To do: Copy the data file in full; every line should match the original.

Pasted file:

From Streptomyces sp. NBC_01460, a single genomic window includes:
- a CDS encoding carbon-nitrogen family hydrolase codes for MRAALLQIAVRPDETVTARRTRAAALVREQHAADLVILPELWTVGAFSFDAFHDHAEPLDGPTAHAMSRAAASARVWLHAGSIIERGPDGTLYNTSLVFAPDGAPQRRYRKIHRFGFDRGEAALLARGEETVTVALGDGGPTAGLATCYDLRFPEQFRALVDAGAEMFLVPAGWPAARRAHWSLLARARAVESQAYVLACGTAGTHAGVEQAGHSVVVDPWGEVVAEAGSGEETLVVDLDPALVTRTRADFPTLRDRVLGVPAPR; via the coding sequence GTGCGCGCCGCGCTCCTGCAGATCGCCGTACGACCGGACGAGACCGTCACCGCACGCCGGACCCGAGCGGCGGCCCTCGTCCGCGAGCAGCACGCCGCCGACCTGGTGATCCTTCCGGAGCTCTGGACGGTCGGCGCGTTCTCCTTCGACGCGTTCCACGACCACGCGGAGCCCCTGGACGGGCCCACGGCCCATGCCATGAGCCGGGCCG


From Streptomyces sp. NBC_01460, a single genomic window includes:
- a CDS encoding carbon-nitrogen family hydrolase codes for MRAALLQIAVRPDETVTARRTRAAALVREQHAADLVILPELWTVGAFSFDAFHDHAEPLDGPTAHAMSRAAASARVWLHAGSIIERGPDGTLYNTSLVFAPDGAPQRRYRKIHRFGFDRGEAALLARGEETVTVALGDGGPTAGLATCYDLRFPEQFRALVDAGAEMFLVPAGWPAARRAHWSLLARARAVESQAYVLACGTAGTHAGVEQAGHSVVVDPWGEVVAEAGSGEETLVVDLDPALVTRTRADFPTLRDRVLGVPAPR; via the coding sequence GTGCGCGCCGCGCTCCTGCAGATCGCCGTACGACCGGACGAGACCGTCACCGCACGCCGGACCCGAGCGGCGGCCCTCGTCCGCGAGCAGCACGCCGCCGACCTGGTGATCCTTCCGGAGCTCTGGACGGTCGGCGCGTTCTCCTTCGACGCGTTCCACGACCACGCGGAGCCCCTGGACGGGCCCACGGCCCATGCCATGAGCCGGGCCG